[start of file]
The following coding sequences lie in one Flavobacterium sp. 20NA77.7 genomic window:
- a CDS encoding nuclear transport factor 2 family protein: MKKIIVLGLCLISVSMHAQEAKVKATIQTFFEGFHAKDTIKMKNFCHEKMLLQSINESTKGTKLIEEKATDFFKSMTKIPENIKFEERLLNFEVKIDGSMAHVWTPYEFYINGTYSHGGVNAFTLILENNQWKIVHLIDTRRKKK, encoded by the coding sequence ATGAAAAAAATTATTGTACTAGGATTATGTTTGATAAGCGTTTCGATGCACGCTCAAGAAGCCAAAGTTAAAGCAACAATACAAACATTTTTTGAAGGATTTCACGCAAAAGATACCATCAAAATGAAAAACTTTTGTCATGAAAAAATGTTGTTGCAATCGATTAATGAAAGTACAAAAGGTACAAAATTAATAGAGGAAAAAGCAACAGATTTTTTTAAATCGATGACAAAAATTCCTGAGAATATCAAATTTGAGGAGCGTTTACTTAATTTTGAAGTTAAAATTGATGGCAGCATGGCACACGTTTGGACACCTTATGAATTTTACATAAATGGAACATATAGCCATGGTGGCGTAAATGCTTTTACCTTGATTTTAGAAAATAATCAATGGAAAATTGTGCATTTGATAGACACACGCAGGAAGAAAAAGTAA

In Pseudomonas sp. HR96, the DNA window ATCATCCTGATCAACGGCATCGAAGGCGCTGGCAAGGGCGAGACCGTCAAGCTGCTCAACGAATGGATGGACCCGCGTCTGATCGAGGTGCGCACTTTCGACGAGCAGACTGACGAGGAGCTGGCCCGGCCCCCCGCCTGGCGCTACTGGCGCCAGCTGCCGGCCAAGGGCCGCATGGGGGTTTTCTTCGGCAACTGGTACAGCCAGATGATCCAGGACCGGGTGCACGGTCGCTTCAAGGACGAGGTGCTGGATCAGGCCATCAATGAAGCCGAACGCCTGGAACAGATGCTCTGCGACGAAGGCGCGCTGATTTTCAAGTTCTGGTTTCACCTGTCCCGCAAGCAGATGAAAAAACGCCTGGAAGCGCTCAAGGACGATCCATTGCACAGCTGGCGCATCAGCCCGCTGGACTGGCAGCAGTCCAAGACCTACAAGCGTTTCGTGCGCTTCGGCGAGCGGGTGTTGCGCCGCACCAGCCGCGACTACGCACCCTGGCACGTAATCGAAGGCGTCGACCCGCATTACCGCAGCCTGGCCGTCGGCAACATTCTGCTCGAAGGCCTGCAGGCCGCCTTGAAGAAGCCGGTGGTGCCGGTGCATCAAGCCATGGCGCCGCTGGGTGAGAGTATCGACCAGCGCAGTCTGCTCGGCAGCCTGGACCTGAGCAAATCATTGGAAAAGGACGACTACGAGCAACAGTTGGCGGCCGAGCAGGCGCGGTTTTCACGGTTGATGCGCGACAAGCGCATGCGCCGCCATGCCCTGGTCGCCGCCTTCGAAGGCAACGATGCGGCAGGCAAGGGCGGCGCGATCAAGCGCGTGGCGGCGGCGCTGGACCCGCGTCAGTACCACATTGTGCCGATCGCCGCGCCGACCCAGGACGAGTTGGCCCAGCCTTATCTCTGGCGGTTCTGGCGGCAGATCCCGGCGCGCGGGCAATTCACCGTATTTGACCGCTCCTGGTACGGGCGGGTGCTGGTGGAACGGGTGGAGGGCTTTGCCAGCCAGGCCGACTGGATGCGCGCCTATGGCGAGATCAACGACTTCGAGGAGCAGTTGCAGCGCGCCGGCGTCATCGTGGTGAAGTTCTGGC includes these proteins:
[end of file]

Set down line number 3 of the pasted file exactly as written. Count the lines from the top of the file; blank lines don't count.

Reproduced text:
In Pseudomonas sp. HR96, the DNA window ATCATCCTGATCAACGGCATCGAAGGCGCTGGCAAGGGCGAGACCGTCAAGCTGCTCAACGAATGGATGGACCCGCGTCTGATCGAGGTGCGCACTTTCGACGAGCAGACTGACGAGGAGCTGGCCCGGCCCCCCGCCTGGCGCTACTGGCGCCAGCTGCCGGCCAAGGGCCGCATGGGGGTTTTCTTCGGCAACTGGTACAGCCAGATGATCCAGGACCGGGTGCACGGTCGCTTCAAGGACGAGGTGCTGGATCAGGCCATCAATGAAGCCGAACGCCTGGAACAGATGCTCTGCGACGAAGGCGCGCTGATTTTCAAGTTCTGGTTTCACCTGTCCCGCAAGCAGATGAAAAAACGCCTGGAAGCGCTCAAGGACGATCCATTGCACAGCTGGCGCATCAGCCCGCTGGACTGGCAGCAGTCCAAGACCTACAAGCGTTTCGTGCGCTTCGGCGAGCGGGTGTTGCGCCGCACCAGCCGCGACTACGCACCCTGGCACGTAATCGAAGGCGTCGACCCGCATTACCGCAGCCTGGCCGTCGGCAACATTCTGCTCGAAGGCCTGCAGGCCGCCTTGAAGAAGCCGGTGGTGCCGGTGCATCAAGCCATGGCGCCGCTGGGTGAGAGTATCGACCAGCGCAGTCTGCTCGGCAGCCTGGACCTGAGCAAATCATTGGAAAAGGACGACTACGAGCAACAGTTGGCGGCCGAGCAGGCGCGGTTTTCACGGTTGATGCGCGACAAGCGCATGCGCCGCCATGCCCTGGTCGCCGCCTTCGAAGGCAACGATGCGGCAGGCAAGGGCGGCGCGATCAAGCGCGTGGCGGCGGCGCTGGACCCGCGTCAGTACCACATTGTGCCGATCGCCGCGCCGACCCAGGACGAGTTGGCCCAGCCTTATCTCTGGCGGTTCTGGCGGCAGATCCCGGCGCGCGGGCAATTCACCGTATTTGACCGCTCCTGGTACGGGCGGGTGCTGGTGGAACGGGTGGAGGGCTTTGCCAGCCAGGCCGACTGGATGCGCGCCTATGGCGAGATCAACGACTTCGAGGAGCAGTTGCAGCGCGCCGGCGTCATCGTGGTGAAGTTCTGGC includes these proteins: